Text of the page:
In a band I was in, the guitarist had a Crate Blue Voodoo 120. His tone was COMPLETE S**T in my opinion. In practice, he scooped his mids all the way out, turned the bass, treble, and presence to 10 and thought is sounded "brutal". Yeah, it was pretty brutal, if you consider ear pain brutal. At one point he said he couldn't hear himself and turned it to 8, and still complained, I told him to drop the treble and presence and add mids, and he said your the singer worry about your vocals and I will worry about the guitar. Needless to say I quit soon after. I borrowed his amp for a show in another band I was in. At the end of the show, he proceeded to ask how I got it to sound good, and I said, "Unlike you, I didn't want to sound like music on the radio." Well sorry for the rant, but my point being is even if you have a tube amp, without an ear for tone, you will still sound like s**t.

It is complete personal preference. To me, tube is the winner, but I have heard very good tones out of a SS.

I think there should be a ban on "SS vs Tube" threads here at UG. These just end up in arguments and flaming.
Last edited by Stryker636 at Mar 24, 2011,
#27
I have a ISP Technologies Theta head wich is SS and for metalish type of music, this amp > any other amp, in my opinion.
#28
I think part of the stigma also is that SS equipment can be mass produced more cheaply than tube heads. So everyone starts out with a SS amp and because a tube costs easily 5x as much to step into, guitar nerds of UG and forum lurkers everywhere immediately have an elitist opinion about 'tone'.
#29
WOW SUPER AWESOME THREAD! Sorry not yelling. Just excited to see some sense talked around here. I am a newly-made advocate of solid state. Tube technology is so outdated. I mean can you think of *any* other electronics out there that have tubes in them besides guitar amplifiers and stereo equipment? I think the myth of tube is so limiting it is absurd!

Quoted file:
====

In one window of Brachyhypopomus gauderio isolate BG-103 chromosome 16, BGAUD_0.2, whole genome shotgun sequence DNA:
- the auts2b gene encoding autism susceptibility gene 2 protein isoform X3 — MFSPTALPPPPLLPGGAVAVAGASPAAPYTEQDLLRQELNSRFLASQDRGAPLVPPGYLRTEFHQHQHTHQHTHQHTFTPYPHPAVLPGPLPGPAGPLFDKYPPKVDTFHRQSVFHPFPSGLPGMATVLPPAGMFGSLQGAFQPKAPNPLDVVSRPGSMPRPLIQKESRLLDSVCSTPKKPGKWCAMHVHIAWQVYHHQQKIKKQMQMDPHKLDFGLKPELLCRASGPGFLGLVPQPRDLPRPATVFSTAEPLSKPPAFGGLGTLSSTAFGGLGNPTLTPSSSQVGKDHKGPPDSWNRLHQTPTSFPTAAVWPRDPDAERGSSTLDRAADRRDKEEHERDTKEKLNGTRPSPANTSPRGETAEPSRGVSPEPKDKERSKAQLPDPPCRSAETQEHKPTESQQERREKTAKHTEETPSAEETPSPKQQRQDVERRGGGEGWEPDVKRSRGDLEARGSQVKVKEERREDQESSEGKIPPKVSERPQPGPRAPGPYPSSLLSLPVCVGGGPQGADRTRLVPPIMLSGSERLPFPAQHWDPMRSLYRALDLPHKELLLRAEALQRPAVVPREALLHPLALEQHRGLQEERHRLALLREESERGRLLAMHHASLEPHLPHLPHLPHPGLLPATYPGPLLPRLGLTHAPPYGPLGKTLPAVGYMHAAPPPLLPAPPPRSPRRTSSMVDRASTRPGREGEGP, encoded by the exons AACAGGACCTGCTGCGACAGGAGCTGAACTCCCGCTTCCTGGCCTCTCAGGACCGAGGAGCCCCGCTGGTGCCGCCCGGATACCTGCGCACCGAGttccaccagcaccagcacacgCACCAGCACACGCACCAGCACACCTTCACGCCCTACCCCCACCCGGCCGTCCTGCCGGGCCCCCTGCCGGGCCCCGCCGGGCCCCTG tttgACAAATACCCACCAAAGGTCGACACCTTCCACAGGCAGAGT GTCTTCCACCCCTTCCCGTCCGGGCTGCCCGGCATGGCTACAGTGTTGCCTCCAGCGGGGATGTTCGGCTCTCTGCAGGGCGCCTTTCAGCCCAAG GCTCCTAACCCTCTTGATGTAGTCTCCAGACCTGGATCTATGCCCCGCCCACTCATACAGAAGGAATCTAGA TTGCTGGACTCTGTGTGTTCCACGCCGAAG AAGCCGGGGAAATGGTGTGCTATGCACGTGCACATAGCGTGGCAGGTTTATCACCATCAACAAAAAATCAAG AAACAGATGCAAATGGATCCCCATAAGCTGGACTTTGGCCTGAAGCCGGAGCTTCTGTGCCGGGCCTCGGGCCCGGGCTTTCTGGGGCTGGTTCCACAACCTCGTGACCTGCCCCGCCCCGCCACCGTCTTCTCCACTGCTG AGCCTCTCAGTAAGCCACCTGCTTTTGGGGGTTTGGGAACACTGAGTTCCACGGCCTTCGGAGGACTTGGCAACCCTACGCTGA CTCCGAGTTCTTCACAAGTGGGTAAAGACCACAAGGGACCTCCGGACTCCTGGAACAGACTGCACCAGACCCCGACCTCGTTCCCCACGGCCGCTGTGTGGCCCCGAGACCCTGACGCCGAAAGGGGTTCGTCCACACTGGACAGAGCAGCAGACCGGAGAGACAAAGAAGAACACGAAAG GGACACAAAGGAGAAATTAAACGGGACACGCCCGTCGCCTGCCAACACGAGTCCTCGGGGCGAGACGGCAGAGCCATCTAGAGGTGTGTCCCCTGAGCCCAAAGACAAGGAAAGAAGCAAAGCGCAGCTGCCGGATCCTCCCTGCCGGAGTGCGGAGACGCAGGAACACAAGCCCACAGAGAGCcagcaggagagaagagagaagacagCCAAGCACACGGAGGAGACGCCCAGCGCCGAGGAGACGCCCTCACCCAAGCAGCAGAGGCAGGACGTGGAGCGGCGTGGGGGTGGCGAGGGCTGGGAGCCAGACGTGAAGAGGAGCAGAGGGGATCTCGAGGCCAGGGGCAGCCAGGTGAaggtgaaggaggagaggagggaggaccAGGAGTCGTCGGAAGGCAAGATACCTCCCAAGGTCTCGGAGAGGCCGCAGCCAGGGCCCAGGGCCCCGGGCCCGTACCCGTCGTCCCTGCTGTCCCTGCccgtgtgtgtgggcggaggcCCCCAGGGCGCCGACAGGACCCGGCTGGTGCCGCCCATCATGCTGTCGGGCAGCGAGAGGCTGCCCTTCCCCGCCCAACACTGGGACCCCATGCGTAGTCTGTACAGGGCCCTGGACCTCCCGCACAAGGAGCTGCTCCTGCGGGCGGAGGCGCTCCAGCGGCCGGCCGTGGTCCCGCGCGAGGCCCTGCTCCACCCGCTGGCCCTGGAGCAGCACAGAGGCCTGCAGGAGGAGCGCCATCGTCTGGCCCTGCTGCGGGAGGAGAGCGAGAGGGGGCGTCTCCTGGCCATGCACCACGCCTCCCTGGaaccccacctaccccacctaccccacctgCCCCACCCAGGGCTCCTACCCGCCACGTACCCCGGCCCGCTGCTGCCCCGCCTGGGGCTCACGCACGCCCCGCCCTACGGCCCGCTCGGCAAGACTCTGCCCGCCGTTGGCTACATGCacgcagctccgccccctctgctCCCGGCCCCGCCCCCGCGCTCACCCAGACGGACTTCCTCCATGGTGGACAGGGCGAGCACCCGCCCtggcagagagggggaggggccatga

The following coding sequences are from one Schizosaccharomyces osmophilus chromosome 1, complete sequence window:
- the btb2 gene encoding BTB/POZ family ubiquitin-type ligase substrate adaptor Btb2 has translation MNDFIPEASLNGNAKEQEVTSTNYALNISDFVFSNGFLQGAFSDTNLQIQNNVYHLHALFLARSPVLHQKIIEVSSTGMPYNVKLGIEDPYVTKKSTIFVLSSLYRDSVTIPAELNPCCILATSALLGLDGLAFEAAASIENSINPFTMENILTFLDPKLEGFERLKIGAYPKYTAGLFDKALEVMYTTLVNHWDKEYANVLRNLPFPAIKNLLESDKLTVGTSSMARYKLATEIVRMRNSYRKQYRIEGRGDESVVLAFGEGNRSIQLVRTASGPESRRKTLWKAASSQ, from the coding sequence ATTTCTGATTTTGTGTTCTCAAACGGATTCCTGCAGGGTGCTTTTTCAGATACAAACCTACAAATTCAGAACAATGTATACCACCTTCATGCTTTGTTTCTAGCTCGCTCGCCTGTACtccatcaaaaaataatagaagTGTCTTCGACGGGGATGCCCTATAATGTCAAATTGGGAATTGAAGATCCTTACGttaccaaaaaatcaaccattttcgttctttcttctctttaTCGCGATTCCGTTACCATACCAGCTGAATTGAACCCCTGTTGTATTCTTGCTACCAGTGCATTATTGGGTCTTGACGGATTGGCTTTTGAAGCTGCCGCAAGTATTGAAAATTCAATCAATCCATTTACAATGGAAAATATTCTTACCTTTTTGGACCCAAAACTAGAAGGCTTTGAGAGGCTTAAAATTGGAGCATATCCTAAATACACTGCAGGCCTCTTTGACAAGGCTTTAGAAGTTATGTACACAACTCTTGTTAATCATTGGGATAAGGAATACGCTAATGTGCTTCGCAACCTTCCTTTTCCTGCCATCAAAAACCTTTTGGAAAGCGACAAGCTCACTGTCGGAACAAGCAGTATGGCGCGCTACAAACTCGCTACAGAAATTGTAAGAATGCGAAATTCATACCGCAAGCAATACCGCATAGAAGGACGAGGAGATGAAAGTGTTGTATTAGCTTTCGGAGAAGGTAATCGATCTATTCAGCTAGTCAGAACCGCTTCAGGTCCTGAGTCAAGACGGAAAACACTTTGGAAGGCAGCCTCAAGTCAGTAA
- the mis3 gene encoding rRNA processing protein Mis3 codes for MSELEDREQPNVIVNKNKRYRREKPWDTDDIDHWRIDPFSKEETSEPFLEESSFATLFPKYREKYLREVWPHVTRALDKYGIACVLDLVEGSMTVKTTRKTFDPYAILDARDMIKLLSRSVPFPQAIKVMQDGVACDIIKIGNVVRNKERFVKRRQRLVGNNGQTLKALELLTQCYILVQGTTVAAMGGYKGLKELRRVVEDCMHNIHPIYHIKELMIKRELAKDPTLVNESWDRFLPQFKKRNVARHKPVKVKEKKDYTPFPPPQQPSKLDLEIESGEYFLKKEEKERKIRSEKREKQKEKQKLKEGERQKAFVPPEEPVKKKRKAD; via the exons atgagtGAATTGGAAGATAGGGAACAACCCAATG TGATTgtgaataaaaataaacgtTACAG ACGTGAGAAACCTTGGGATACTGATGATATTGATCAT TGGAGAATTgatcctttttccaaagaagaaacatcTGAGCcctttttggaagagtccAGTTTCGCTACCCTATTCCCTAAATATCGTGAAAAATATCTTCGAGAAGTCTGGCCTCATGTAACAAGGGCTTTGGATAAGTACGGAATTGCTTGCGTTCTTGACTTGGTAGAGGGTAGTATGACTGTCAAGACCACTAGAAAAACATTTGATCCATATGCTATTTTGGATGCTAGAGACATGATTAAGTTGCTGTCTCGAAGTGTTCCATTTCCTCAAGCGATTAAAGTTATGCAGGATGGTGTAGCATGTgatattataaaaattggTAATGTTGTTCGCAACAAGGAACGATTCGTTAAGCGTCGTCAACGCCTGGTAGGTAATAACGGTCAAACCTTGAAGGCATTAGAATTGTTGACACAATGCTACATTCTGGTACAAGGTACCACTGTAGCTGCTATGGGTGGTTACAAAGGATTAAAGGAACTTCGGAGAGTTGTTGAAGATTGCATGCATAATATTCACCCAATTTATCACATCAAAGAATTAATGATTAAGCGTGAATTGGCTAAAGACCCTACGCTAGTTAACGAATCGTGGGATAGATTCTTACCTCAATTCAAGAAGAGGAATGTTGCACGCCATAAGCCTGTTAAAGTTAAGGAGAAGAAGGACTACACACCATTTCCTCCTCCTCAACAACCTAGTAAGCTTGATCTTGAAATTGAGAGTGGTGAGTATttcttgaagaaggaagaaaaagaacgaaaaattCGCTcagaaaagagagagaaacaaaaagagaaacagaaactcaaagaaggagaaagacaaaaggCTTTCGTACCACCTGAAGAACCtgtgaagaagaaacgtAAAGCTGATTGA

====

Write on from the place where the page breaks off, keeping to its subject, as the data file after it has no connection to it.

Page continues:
There are a lot of nuances to this battle that I could get into, but I'm fully there with the "if it sounds good it is good" mentality. As musicians we should not care so much about *how* an amp makes sound as with *what* sound it makes.

I'd also like to post this awesome article which delves into the history of the misconception that solid state is inferior to tube and offers a list of well-known professional musicians who use solid state amps:

http://www.frugalguitarist.com/Frugal.aspx?Issue=15&Page=Solid%20State%20Hate
www.miraclemaxmusic.com

"Punk is not dead. Punk will only die when corporations can exploit and mass produce it."
Jello Biafra

(so is it dead?)
#30
Tube technology is outdated, really, maybe you need to try one of these then get back to us and let us know how it compares to your ss amps.
#31
Quote by sstony
Tube technology is outdated, really, maybe you need to try one of these then get back to us and let us know how it compares to your ss amps.

God your such a troll.

No one said its outdated - its just given such a bad rap when it is really undeserving. Go compare your top of the line $2k amplifier elsewhere.
#32
Dude I have owned a shit ton of tube amps so I'm not just speaking out my ass. These include Mesa Boogies, Marshall JCMs, Peaveys, Fenders, and more. And I've played my fair share of other brands and models too because I've been playing in bands for years.

Hartley Peavey noted that he took a *Peavey Bandit* transtube down to Nashville and had guitarists play it with four other amps blind and no one could tell which one was the solid state amp.

"To illustrate the above point, several years’ back,
we set up a “double blind listening test” at a studio
rental outfit in Nashville. We invited a half dozen
of Nashville’s finest studio “pickers” to come and
listen to various amplifiers. They were told that the
purpose of the test was “to pick out the transistor
amp.” There were five amps involved in the test
and while these “golden ears” never decided which
amp they liked best, their conclusion was 100% on
which one of the amplifiers they thought was the
solid-state (TransTube) amp… As it turns out, EVERY
ONE OF THEM picked the SAME amp being
the solid-state amp when in fact, their choice was
a tube type “boutique amplifier.” Simply put, every